BALTIMORE (WJZ) — Not all heroes wear capes, so a Maryland father has created a clothing line dubbed “WASHED DADS” to remind us of the real heroes in our lives. 

After climbing the ladder over the last six years, Joshua Thomas is now the highest-ranking Black operator among Amazon’s thousands of Global Specialty Fulfillment employees.

READ MORE: Star Spangled Celebration: Fourth Of July Fireworks Light Up Baltimore's Skyline Once Again

“I have responsibility for all of the same-day fulfillment centers, from Virginia into Ohio up into Massachusetts and everything in the middle,” Thomas told WJZ.

Serving as the regional director of nine same-day fulfillment centers, Thomas spends quite a bit of time on the road, away from his home and family in Odenton.

As he put it, what he routinely misses most when he’s on the road is that quality time he’s used to spending with his family.

“Me and Tate, we’re starting to cook. We have a box delivered to us and we’ll start cutting it up and cooking. We eat dinner as a family,” he said. “Then we’ll come over here to this couch and watch a show.”

It’s quite the departure from his pre-fatherhood days. Thomas and his friends came to terms with that realization a few years ago.

“We went around the room, and we said, ‘What are you doing this weekend?’ And every single one of us had something to do with our kids—recitals, basketball games, et cetera,” he said. “And we kind of laughed at it and said, ‘Oh man, we’re washed up!’ But then it opened up a conversation for us to say, ‘Really, are we though?’”

Thomas and his friends decided to redefine what it means to be a “Washed Dad,” an acronym that stands for “We Are Super Heroes Every Day,” and now spread that message through a clothing line with that logo emblazoned on various apparel.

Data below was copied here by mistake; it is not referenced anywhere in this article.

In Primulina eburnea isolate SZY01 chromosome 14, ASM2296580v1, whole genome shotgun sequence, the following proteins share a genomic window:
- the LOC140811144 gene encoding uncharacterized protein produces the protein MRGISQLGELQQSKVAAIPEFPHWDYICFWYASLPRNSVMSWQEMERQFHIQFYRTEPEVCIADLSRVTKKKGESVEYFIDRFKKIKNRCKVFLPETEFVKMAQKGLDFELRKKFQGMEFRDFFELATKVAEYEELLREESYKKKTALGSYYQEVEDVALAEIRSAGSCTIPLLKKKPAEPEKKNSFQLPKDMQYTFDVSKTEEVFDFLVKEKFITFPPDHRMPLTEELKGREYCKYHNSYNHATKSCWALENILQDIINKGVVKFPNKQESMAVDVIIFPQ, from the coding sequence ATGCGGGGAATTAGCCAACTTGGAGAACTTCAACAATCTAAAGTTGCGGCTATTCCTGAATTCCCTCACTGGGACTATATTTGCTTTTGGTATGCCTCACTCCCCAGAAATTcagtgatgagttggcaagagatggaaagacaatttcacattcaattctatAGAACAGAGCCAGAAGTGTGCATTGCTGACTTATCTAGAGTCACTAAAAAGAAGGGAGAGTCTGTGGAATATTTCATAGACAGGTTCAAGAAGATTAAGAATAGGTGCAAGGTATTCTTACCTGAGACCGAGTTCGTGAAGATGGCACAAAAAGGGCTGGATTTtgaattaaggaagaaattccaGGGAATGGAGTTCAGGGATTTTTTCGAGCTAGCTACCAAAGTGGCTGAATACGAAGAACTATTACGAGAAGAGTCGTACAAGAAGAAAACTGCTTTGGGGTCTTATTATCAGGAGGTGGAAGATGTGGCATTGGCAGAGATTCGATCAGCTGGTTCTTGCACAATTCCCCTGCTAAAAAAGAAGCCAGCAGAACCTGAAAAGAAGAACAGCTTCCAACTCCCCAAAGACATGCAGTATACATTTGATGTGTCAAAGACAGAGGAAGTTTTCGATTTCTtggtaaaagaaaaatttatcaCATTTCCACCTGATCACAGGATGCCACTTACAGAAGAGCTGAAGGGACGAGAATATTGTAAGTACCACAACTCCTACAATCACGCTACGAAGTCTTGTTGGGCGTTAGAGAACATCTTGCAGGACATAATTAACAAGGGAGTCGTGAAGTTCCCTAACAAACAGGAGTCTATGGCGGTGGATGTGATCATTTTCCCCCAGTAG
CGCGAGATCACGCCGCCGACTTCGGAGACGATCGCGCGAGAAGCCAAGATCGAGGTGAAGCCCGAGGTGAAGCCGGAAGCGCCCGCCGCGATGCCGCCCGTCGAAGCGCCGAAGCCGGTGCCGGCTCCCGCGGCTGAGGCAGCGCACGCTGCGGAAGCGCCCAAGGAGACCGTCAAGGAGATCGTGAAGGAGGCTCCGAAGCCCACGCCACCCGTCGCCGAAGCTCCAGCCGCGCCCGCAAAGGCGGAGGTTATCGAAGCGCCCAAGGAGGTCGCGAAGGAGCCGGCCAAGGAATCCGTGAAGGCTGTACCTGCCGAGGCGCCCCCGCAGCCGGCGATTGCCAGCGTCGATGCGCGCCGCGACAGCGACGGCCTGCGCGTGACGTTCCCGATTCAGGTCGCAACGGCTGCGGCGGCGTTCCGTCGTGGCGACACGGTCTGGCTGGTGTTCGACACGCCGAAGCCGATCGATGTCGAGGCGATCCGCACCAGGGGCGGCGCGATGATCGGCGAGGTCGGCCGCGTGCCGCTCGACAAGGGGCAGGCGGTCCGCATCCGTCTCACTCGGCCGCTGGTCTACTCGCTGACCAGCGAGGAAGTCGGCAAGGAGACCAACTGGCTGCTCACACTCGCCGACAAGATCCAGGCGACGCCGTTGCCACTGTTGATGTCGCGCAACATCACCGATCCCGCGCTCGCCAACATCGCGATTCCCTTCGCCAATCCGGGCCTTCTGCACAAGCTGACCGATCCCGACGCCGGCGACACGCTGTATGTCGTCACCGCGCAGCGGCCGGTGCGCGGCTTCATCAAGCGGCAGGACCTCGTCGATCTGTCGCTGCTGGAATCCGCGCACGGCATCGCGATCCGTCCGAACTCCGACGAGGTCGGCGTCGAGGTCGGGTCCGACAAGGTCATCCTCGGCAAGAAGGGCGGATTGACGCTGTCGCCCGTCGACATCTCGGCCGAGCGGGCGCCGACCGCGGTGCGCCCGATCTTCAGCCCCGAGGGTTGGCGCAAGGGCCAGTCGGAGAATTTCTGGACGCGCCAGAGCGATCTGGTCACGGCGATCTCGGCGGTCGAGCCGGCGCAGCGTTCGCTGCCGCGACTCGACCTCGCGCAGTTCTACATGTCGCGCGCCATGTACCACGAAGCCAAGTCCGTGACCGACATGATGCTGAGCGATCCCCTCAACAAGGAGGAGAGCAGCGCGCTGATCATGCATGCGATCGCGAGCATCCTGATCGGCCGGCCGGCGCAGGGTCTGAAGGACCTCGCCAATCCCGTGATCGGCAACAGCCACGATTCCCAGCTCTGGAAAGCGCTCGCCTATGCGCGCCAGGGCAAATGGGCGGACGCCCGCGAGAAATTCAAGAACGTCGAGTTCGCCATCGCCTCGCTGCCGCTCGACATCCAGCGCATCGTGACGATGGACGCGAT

READ MORE: Bacteria Levels Prompt Recreational Water Advisory At Cox's Point Park

“We’re making dad-life cool, doing the best that we can,” he said. “There’s a narrative that Black dads aren’t present, and that’s far from either the truth or the perception.”

He hopes WASHED DADS can simultaneously celebrate fatherhood and dismantle negative stereotypes surrounding Black dads. His wife of 13 years even admits Thomas has changed her outlook on fatherhood. 

“A dad can be more than the provider, the protector,” she said. “They can also be involved in the raising of the children, which is nice because then I can share the duties of parenting.”

For Thomas, those duties range from helping his 11-year-old-daughter Zoey prepare for middle school—”she’s already coming to me wigging out about math. Math is my thing”—to watching hours of Marvel movies with Tate, his 9-year-old son.

“My dad, he understands it,” Tate told WJZ. “And if I’m like, ‘Hm I’m bored. I want to talk about superheroes,’ then I would go to my dad.”

Though he recognizes the varying struggles and circumstances different dads face, Thomas said earning the title of “superhero” comes down to one thing: “You have to make the time.”

“What we sometimes lose is, I also have to be present and make sure that I have time to roll around on the floor, play, whatever we’re doing. Things that are gonna create memories in these kids’ lives that they’re gonna remember forever.”

MORE NEWS: Mother Of Abandoned Newborn Receives 18-Month Sentence

Click here to learn more or to check out the WASHED DADS website. You can also follow WASHED DADS on Facebook and Instagram.

Sina Gebre-Ab